Aggression is a behaviour directed towards another intended to harm or injure. Evolutionary theories of aggression explain that aggression is an adaptive response in terms of the individual’s survival and pro-creation, which creates a drive within a person to be aggressive. Men develop strategies to keep women away from infidelity. This includes, mate retention, cuckoldry, sexual jealousy and uxorocide. Men usually put these strategies into place due to lack of evidence that a child is theirs. Women on the other hand are more concerned with emotional infidelity.
Mate retention includes direct guarding and negative inducements. Direct guarding is where the man restricts his partner’s sexual autonomy, which is also known vigilance, an example of this is a male coming home early from work to see what his wife is doing. Negative inducements include threats of infidelity; it has been shown that sexual jealousy is the number one cause of violence against women. Shackelford et al (2005) used a survey to test evolutionary psychology predictions concerning mate retention strategies. Male participants answered questions about their use of male retention techniques and were assessed on how often they performed each of the 26 types of violent act against their partners. Female participants answered questions related to their partners’ use of male retention techniques and the degree to which their partners used violence against them. Men’s use of intersexual negative inducements and direct guarding was positively correlated with their violence score. The results from the female participants confirmed this, with reports of direct guarding and intersexual negative inducements being positively correlated with their experience of male and intersexual-directed violence. Age and relationship duration made no difference to the reported trends. However Shackelford et el’ survey fails to mention why mate retention was caused in the first place, therefore we have little knowledge of the cause and effect. The survey may also include social desirability and does not take genetic factors into account, which say aggression is inherited.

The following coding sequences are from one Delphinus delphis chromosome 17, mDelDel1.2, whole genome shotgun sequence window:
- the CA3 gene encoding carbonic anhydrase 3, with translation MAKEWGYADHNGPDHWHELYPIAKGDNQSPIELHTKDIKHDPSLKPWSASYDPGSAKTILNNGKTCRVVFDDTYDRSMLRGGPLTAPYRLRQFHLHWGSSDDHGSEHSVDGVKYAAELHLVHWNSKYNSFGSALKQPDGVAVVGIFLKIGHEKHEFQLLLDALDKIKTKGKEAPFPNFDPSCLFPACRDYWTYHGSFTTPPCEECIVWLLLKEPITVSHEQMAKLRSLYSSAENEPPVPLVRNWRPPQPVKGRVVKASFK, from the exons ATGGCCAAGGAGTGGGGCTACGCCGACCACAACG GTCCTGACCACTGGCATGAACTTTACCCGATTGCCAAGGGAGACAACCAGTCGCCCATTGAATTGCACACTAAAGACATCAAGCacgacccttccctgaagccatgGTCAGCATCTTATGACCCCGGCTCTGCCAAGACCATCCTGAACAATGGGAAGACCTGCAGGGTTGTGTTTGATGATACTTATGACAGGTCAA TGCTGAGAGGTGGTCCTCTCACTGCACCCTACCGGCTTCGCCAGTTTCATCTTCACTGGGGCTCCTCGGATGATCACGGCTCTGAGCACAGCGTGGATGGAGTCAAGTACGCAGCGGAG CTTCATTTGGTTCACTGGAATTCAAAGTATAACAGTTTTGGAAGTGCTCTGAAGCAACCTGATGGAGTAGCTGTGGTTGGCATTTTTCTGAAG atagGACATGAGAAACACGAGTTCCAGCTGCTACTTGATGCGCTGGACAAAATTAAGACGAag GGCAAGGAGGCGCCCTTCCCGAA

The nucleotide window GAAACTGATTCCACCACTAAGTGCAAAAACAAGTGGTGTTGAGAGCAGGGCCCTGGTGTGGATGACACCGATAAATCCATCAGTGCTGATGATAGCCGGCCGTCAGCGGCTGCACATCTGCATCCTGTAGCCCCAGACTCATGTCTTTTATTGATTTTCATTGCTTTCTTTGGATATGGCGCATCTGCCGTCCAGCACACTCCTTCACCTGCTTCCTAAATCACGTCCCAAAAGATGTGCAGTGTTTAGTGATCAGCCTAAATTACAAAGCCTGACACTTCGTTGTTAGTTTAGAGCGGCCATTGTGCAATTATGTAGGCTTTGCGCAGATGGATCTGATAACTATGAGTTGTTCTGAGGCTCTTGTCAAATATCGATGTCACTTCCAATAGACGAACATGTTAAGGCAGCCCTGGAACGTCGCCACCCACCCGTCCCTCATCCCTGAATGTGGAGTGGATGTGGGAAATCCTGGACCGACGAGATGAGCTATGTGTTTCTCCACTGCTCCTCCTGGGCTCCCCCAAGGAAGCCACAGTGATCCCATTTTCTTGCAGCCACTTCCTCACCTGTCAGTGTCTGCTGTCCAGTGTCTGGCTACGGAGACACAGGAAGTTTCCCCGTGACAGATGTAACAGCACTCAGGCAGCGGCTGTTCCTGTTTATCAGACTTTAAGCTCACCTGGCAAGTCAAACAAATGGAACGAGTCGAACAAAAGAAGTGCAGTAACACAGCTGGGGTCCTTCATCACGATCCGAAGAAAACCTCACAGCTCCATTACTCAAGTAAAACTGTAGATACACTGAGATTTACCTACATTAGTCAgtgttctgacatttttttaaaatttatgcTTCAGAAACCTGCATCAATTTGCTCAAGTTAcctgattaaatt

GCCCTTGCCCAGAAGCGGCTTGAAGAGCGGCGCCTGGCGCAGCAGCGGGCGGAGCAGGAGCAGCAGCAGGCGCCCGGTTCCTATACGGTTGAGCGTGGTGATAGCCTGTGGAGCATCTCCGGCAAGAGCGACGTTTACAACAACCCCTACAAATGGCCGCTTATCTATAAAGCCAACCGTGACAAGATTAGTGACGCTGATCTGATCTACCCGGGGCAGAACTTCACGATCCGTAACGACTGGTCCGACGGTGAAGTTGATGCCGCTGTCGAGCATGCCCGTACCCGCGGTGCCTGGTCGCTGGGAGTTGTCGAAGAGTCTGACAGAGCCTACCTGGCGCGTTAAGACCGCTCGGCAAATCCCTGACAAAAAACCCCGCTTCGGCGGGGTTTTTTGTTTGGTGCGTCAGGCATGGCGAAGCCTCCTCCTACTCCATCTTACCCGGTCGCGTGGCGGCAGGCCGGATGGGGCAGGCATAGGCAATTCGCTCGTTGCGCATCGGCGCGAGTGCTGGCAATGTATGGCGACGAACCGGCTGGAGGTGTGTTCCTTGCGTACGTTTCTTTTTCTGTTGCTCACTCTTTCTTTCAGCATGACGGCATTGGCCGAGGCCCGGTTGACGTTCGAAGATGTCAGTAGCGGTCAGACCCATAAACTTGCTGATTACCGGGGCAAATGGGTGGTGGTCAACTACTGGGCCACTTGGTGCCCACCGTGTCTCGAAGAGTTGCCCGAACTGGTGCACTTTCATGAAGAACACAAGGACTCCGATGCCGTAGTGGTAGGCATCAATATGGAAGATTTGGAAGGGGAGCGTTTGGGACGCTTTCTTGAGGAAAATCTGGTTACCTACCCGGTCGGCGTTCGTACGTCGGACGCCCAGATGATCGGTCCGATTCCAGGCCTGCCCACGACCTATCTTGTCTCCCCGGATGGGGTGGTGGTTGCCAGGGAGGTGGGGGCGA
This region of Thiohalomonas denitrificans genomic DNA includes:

Social desirability does not play a role in cuckoldry and sexual jealousy studies. Cuckoldry is when a man is financially providing for a child that he is not sure is his, this can lead to him providing for an offspring that is not his. To lower cuckoldry risk, sexual jealousy is used as an adaptive function. Wilson et al (1995) found that women who agreed that their partner was jealous were twice as likely to experience serious violent attacks from their partner. 72% of these needed medical attention after the attack. However Wilson’s study does not examine the cause